Man cut off hand after trusts ‘missed opportunities’ to help him
- Credit: Archant
A man deliberately killed himself after cutting off his hand with a hacksaw, although more could have been done to prevent his death a coroner has concluded.
Nicholas Sims was found dead at his Long Ashton home after the North Bristol crisis team turned up late to assess his mental health.
At an inquest into his death on June 2, Flax Bourton Coroner’s Court was told the 63-year-old had been diagnosed with psychosis and had repeatedly visited his doctor complaining about tinnitus and worrying his pacemaker was being controlled by outside forces.
On October 13, Mr Sims called an ambulance after taking an overdose and cutting his wrist. He was admitted to the Bristol Royal Infirmary (BRI).
Mr Sims was seen by clinical nurse specialist, Holly Starkey.
You may also want to watch:
She said: “He had taken tablets because he was feeling very anxious because he had ringing in his ears and he couldn’t sleep. He said he couldn’t cope with it any longer.
“He said he felt anxious about going home and asked to stay in the BRI overnight.”
- 1 Primary school shuts after staff members test positive for coronavirus
- 2 Business owner sentenced for fly-tipping in North Somerset
- 3 North Somerset could be placed in higher tier after national lockdown ends
- 4 North Somerset nurses retire following more than 80 years of combined service to the NHS
- 5 Preparing for a popular traditional Christmas light display in Kenn
- 6 Impressive, four-floor detached house with sea views
- 7 North Somerset to move into tier 3 after end of nationwide lockdown
- 8 Flying club to stage 24-hour flight simulation for charity
- 9 Businessman launches two-in-one facemasks in support of MIND charity
- 10 MPs brand placing North Somerset into tier 3 restrictions 'not right' and 'illogical'
She believed Mr Sims could be treated at home by the North Bristol crisis team based at Weston’s Long Fox Unit, but asked a member of staff to visit that night because he was a ‘significant risk’.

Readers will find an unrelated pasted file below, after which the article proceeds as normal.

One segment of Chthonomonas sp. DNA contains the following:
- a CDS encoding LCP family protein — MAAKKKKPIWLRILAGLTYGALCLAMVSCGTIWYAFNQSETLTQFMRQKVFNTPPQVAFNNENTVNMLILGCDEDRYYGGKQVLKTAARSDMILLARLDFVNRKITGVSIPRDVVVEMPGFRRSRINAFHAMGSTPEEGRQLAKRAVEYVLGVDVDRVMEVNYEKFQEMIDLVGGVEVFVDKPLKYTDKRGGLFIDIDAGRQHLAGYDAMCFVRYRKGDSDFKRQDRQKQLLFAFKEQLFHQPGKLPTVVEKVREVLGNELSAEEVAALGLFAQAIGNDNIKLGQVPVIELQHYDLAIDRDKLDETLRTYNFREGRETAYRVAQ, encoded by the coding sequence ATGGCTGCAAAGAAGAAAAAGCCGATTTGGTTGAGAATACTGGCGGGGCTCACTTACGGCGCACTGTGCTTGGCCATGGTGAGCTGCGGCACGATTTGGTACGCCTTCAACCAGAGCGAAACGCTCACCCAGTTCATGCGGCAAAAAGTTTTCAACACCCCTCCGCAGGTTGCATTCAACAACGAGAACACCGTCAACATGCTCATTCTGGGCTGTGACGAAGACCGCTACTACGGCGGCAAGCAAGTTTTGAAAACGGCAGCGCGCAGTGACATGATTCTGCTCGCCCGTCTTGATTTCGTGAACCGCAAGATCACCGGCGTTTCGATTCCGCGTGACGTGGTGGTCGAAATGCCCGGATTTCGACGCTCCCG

He was sent home at 8.15pm in a taxi. Dominic Jefferies from the crisis team was sent to visit Mr Sims that night.
Mr Jefferies said: “I wasn’t aware of there being any particular risk, but I knew there was some concern.
“His assumption was that I’d arrived to take him to hospital.
“I explained I’d come to see how he was and see what support could be offered and told him he would be assessed the following day.”
Community psychiatric nurse Jeremy Darby, from the crisis team, explained Mr Sims’ was not seen in the morning as the doctor was unavailable until the afternoon.
Mr Darby called Mr Sims at 1pm to arrange an appointment and went to his home at 7.45pm when he had no response.
He called the police to carry out a welfare check and officers found Mr Sims dead on the kitchen floor.
Senior coroner Maria Voisin said a review into Mr Sims’ death by United Bristol Hospital Trust and Avon and Wiltshire Mental Health Trust had raised concerns because he was not seen at home for 20 hours and ‘the delay may have resulted in potential suicide prevention opportunities having been missed’.
The coroner recorded a narrative conclusion. She said: “Mr Sims had attempted to take his own life by taking an overdose.
“He had been discharged from the BRI on October 13 and into the care of the crisis team.
“He was not assessed for hospital admission that night. I consider this to have been a missed opportunity to provide medical care or treatment.
“Mr Sims was found at his home address that day. He had cut off his own hand with the intention of taking his own life. He died from a self-inflicted injury.”
The coroner said both trusts had been thorough in implementing changes since Mr Sims’ death and considered all matters had been addressed.